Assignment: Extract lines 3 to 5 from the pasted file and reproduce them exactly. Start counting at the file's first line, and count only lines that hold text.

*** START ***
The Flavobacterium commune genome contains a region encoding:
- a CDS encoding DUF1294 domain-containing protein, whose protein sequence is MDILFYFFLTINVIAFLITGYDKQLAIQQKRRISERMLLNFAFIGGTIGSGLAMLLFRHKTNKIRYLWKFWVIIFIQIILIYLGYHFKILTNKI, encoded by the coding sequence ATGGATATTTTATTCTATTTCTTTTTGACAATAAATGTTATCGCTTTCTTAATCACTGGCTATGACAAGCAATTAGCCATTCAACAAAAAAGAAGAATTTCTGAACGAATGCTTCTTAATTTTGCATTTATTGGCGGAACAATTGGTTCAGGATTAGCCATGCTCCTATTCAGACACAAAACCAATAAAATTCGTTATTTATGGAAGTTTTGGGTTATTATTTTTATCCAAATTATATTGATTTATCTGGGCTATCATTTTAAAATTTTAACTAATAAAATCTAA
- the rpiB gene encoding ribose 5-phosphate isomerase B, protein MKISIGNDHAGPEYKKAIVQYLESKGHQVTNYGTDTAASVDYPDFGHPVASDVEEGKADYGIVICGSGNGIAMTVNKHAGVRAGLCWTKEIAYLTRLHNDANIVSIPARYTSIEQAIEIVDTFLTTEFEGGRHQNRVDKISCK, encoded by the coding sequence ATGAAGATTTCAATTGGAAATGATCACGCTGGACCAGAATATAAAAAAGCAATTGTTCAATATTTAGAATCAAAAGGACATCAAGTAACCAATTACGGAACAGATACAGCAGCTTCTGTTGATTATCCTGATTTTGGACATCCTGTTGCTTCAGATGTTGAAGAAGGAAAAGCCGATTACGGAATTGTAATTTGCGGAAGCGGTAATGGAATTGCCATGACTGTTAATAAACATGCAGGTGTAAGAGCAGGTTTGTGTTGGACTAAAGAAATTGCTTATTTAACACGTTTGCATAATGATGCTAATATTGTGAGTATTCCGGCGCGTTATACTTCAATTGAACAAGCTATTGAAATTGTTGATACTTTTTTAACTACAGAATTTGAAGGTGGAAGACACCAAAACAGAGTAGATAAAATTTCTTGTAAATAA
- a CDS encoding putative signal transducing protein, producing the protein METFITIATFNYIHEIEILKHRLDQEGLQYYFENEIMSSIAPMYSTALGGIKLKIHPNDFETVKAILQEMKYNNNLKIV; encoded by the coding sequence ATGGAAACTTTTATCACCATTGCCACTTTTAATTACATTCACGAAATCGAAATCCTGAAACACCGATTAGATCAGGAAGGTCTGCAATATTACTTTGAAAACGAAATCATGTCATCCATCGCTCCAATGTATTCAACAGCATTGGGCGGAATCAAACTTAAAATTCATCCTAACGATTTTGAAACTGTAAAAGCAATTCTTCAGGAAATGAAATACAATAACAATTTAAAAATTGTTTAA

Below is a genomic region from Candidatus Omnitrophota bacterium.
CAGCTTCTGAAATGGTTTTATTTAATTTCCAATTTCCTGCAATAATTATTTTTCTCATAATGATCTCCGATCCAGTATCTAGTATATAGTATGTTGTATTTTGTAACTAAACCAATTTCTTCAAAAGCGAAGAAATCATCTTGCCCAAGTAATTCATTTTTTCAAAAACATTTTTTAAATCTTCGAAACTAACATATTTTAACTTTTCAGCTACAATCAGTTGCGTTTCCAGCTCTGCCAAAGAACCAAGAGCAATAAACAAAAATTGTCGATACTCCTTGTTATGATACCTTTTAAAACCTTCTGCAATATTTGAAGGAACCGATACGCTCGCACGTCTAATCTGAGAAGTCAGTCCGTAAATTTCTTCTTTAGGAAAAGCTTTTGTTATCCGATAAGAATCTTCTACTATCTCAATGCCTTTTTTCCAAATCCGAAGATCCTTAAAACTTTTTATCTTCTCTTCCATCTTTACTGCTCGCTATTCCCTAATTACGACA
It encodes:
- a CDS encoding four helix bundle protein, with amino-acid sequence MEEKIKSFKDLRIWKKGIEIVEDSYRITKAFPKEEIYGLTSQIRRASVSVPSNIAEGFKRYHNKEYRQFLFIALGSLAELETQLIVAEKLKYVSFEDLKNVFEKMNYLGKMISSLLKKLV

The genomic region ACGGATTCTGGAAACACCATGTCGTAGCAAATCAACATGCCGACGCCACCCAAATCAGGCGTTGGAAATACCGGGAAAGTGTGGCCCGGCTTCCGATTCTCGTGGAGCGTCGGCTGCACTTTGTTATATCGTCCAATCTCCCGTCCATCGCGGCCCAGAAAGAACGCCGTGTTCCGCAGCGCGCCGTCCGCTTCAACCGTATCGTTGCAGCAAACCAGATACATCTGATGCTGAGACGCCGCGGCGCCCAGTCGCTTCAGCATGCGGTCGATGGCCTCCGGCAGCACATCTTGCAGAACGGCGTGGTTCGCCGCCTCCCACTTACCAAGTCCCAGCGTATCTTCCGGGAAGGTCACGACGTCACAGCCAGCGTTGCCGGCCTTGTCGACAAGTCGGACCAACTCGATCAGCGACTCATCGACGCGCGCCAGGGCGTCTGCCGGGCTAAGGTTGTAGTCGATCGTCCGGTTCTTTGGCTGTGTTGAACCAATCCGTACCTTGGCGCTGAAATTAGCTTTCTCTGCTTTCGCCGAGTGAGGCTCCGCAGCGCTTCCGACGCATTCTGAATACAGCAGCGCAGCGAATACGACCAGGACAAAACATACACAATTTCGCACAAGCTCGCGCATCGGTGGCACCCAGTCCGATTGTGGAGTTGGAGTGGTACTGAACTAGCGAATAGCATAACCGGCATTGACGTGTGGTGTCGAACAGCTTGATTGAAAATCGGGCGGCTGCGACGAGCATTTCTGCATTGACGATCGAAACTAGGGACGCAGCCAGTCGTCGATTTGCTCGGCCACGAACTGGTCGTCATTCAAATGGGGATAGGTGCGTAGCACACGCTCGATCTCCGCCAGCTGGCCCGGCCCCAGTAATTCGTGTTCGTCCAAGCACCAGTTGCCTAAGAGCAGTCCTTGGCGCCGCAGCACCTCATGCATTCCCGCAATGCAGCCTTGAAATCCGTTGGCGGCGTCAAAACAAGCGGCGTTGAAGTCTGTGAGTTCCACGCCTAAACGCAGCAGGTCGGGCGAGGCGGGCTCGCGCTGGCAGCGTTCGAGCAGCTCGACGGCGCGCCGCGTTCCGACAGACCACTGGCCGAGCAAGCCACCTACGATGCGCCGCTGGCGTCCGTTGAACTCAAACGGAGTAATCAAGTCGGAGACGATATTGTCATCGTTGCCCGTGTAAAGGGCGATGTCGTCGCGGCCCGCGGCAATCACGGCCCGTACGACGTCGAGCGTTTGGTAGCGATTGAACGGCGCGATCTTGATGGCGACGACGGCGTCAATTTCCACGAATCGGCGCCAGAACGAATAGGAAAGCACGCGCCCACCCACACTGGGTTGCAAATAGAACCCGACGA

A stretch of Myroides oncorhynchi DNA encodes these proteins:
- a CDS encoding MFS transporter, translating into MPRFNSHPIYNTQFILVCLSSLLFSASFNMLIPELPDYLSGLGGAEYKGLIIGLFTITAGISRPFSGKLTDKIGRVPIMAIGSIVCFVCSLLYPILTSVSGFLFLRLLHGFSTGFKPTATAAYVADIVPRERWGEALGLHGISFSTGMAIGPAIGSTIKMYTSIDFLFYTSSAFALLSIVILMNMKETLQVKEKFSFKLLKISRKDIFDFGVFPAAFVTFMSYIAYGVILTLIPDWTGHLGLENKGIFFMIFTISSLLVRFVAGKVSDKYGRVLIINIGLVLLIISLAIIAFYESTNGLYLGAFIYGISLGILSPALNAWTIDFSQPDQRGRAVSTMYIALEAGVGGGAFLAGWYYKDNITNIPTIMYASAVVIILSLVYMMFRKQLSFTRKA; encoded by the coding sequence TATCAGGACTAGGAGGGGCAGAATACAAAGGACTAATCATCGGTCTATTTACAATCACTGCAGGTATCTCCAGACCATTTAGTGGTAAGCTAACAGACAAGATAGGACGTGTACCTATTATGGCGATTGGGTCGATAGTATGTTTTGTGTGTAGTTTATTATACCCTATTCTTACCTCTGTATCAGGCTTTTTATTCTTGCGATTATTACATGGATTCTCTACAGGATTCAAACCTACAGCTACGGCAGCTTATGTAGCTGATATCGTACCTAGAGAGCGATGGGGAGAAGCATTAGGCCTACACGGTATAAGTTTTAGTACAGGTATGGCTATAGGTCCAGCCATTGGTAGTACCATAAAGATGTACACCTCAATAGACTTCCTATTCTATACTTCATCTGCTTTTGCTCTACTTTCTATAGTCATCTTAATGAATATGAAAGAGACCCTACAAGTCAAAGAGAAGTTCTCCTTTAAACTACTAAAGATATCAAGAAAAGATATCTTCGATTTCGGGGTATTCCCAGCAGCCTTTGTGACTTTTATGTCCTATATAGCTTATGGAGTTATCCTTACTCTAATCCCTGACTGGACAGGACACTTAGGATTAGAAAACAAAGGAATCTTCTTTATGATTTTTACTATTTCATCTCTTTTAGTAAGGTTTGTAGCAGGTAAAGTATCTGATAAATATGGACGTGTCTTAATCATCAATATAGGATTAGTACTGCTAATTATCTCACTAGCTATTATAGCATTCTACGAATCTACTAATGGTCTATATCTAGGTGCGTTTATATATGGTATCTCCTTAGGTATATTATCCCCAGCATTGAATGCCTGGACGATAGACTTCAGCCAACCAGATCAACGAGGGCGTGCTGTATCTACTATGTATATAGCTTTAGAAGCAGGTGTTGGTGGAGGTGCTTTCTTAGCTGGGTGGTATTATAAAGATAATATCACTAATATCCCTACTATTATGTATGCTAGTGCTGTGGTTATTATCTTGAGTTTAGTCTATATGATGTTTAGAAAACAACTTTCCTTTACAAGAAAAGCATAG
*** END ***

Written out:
- the rpiB gene encoding ribose 5-phosphate isomerase B, protein MKISIGNDHAGPEYKKAIVQYLESKGHQVTNYGTDTAASVDYPDFGHPVASDVEEGKADYGIVICGSGNGIAMTVNKHAGVRAGLCWTKEIAYLTRLHNDANIVSIPARYTSIEQAIEIVDTFLTTEFEGGRHQNRVDKISCK, encoded by the coding sequence ATGAAGATTTCAATTGGAAATGATCACGCTGGACCAGAATATAAAAAAGCAATTGTTCAATATTTAGAATCAAAAGGACATCAAGTAACCAATTACGGAACAGATACAGCAGCTTCTGTTGATTATCCTGATTTTGGACATCCTGTTGCTTCAGATGTTGAAGAAGGAAAAGCCGATTACGGAATTGTAATTTGCGGAAGCGGTAATGGAATTGCCATGACTGTTAATAAACATGCAGGTGTAAGAGCAGGTTTGTGTTGGACTAAAGAAATTGCTTATTTAACACGTTTGCATAATGATGCTAATATTGTGAGTATTCCGGCGCGTTATACTTCAATTGAACAAGCTATTGAAATTGTTGATACTTTTTTAACTACAGAATTTGAAGGTGGAAGACACCAAAACAGAGTAGATAAAATTTCTTGTAAATAA
- a CDS encoding putative signal transducing protein, producing the protein METFITIATFNYIHEIEILKHRLDQEGLQYYFENEIMSSIAPMYSTALGGIKLKIHPNDFETVKAILQEMKYNNNLKIV; encoded by the coding sequence ATGGAAACTTTTATCACCATTGCCACTTTTAATTACATTCACGAAATCGAAATCCTGAAACACCGATTAGATCAGGAAGGTCTGCAATATTACTTTGAAAACGAAATCATGTCATCCATCGCTCCAATGTATTCAACAGCATTGGGCGGAATCAAACTTAAAATTCATCCTAACGATTTTGAAACTGTAAAAGCAATTCTTCAGGAAATGAAATACAATAACAATTTAAAAATTGTTTAA

Below is a genomic region from Candidatus Omnitrophota bacterium.